The Financial Action Task Force after completing their plenary session on 19th October 2019 decided to enlist Pakistan on the Grey List. Pakistan was warned by them that they will be put on the Black List if they do not stop the terror funding by February 2020. Not all members of the FATF supported the decision to immediately blacklist Pakistan.
The effort to blacklist Pakistan was led by India and was supported by the USA, France and other countries of the European Union. Some resistance was shown by China, Turkey and Malaysia. FATF is an important topic for aspirants preparing for the UPSC Civil Service Examinations. Continue reading this article to know about the FATF Grey List from the UPSC point of view.
What is the Financial Action Task Force?
The Financial Action Task Force is an intergovernmental body that was established in 1989 in Paris during the G7 summit. It began with the aim of improving standards and implementing legal, operational, and regulatory measures to combat terrorist financing, money laundering and other threats related to the integrity of the international financial system.
The secretariat of the Financial Action Task Force is located at the Organisation for Economic Cooperation And Development headquarters in Paris. The FATF currently has 39 members and they include the European Commission and the Gulf Cooperation Council. The FATF Plenary is the body that makes all the decisions regarding the FATF. It meets three times a year.
Various Lists Under
- Grey List: This list contains countries that are considered a haven to support terror funding and money laundering. The countries included in this list are served a warning that they might be blacklisted.
- Black List: Countries that are considered as Non – Cooperative Countries are put under this list. These countries generally support money laundering and terror funding. The Financial Action Task Force keeps revising the blacklist regularly, adding and deleting entries. There are only two countries on the FATF’s blacklist: Iran and North Korea.
Pakistan Added on the FATF Grey List
Pakistan was placed on the Grey List in June 2018 after issuing a 27 – point action plan. They planned to curb terror financing and money laundering. The task force’s International Cooperation Review Group said that Pakistan compiled 21 of the 27 points. Pakistan was asked to complete the action plan by February 2021. Pakistan was not able to deliver on the actions against non – profit organizations linked to terror groups banned by the United Nations Security Council. They were also not able to prosecute banned individuals and entities like Lashkar- e Taiba Chief Hafiz Saeed, and Jaish – e – Mohammad chief Masood Azhar.
Saeed was sentenced to prison in February 2020 for 11 years on the charges of terror financing. The Pakistan government claims that Hafiz Saeed is “untraceable”. Pakistan was found non – competent in cracking down on terror financing via smuggling of mining products and narcotics including precious stones. After getting listed in the Greylist, it is extremely difficult for Pakistan to get financial aid from the International Monetary Fund (IMF), the European Union and the World Bank.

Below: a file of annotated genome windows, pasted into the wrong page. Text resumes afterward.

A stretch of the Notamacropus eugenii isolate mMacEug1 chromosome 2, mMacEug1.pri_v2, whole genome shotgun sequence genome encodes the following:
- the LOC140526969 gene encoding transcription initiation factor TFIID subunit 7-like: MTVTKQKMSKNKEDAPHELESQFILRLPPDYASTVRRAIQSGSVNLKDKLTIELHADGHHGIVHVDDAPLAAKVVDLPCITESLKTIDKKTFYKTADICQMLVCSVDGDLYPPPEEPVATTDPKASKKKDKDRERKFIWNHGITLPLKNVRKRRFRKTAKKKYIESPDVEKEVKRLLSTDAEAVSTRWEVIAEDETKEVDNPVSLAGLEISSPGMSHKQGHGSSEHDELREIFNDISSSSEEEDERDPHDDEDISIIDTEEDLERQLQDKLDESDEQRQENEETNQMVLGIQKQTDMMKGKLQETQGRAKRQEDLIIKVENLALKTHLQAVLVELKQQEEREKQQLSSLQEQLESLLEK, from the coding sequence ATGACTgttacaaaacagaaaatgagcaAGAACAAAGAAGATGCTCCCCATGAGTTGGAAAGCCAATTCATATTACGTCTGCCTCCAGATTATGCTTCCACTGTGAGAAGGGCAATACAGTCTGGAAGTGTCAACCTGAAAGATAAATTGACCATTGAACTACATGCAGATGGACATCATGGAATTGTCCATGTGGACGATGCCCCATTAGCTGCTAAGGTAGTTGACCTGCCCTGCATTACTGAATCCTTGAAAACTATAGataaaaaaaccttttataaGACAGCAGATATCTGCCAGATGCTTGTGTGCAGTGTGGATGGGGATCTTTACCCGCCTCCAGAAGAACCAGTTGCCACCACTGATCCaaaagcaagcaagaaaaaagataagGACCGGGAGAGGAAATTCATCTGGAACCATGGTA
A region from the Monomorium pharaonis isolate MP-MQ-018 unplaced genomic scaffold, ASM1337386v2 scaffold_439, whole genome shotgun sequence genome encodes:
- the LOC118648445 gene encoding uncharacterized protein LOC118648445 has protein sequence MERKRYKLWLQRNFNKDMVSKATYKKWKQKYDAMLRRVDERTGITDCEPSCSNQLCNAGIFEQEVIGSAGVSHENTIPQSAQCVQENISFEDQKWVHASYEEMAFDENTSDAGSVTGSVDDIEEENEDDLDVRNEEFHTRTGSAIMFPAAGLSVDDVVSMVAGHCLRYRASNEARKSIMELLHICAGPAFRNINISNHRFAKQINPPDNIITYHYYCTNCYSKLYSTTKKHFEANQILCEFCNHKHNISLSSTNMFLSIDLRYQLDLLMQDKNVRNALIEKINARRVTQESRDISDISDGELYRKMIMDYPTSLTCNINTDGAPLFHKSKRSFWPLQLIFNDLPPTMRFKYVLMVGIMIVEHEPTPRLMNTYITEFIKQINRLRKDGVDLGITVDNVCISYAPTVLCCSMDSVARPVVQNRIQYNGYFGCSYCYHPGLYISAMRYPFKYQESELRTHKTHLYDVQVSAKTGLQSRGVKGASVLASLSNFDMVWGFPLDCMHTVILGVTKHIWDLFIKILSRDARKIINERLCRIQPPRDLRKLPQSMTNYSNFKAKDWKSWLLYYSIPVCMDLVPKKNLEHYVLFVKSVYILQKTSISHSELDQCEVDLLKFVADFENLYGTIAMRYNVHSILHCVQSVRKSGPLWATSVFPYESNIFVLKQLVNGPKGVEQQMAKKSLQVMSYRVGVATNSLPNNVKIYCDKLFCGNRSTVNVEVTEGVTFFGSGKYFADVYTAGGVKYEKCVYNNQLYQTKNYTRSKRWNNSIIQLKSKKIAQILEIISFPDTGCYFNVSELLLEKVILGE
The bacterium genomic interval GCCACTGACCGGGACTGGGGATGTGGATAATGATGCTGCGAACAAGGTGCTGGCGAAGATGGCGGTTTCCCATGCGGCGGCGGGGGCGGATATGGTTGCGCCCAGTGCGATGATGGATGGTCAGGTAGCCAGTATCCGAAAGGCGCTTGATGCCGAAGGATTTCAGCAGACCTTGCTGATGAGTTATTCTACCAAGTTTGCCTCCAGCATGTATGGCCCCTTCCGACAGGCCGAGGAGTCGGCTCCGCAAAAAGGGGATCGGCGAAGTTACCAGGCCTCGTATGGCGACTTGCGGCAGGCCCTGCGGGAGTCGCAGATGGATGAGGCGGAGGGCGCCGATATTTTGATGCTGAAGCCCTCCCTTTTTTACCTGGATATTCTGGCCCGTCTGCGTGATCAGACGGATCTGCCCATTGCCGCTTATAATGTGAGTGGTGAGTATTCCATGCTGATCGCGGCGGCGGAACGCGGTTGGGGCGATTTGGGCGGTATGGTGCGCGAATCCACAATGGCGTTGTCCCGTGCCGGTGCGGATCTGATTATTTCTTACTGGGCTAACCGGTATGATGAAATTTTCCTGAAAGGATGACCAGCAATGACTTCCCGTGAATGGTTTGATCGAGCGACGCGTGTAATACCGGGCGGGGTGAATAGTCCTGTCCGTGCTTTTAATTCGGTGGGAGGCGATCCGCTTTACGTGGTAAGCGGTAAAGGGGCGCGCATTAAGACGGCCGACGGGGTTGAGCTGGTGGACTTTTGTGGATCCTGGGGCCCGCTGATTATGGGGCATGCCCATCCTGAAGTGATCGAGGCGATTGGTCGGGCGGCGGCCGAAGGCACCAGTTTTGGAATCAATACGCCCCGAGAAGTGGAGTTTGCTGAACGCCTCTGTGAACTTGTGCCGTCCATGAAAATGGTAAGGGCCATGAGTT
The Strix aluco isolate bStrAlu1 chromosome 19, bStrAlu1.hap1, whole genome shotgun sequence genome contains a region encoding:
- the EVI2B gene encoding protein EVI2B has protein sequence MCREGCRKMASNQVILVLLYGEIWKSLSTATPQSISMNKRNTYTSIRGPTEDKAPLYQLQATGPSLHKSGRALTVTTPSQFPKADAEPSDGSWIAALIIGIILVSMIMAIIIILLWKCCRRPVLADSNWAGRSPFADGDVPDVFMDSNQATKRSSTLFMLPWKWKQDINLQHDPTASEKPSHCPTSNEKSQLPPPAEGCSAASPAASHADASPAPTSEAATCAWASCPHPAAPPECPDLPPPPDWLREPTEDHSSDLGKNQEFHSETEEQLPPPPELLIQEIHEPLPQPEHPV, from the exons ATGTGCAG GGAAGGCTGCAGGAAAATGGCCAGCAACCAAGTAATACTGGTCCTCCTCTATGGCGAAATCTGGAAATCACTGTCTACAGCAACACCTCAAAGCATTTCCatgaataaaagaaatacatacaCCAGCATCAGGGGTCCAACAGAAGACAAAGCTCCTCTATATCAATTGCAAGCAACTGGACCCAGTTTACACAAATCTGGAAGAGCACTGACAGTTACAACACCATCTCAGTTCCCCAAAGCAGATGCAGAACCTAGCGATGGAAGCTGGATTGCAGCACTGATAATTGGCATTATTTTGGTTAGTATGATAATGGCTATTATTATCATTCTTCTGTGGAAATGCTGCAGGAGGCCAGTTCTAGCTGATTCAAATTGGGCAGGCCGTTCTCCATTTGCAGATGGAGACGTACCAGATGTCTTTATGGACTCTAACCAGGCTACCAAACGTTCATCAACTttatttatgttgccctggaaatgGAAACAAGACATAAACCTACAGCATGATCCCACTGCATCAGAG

Response of Different Countries and India’s Stand
Turkey mentioned that the members should take into account Pakistan’s good work and instead of completing all the 27 parameters, the FATF on-site team should visit Pakistan to make a final assessment. An on-site team can only visit the nation in question once they complete their action plans. Normally such a visit would indicate an exit from the grey or blacklist. This proposal was not supported by any other country once this was placed before the Plenary, not even by Saudi Arabia, China and Malaysia.
India believes that Pakistan continues to provide safe havens to terrorists and other individuals. They have also not yet taken any action against terrorists including those proscribed by the UNSC, such as Dawood Ibrahim, Masood Azhar and Zakir – ur- Rahman Lakhvi.
This article might have given you a clear idea of what FATF is and the impacts it has had on the foreign relations between different countries. This is an important topic from the point of view of both prelims and mains.
While preparing for the UPSC exam one must read the newspaper daily to keep updating their knowledge. It is also recommended by toppers that students must refer to UPSC booklets and guides which are available every month. There are multiple articles available on a lot of general science topics on the internet.
Aspirants can also visit the UPSC Pathshala website to read more about current affairs topics, for both the prelims and the mains. These articles are concise and tend to help students prepare in a much better way. Preparing well for the current affairs section will always help you get a good rank in the UPSC civil service examinations.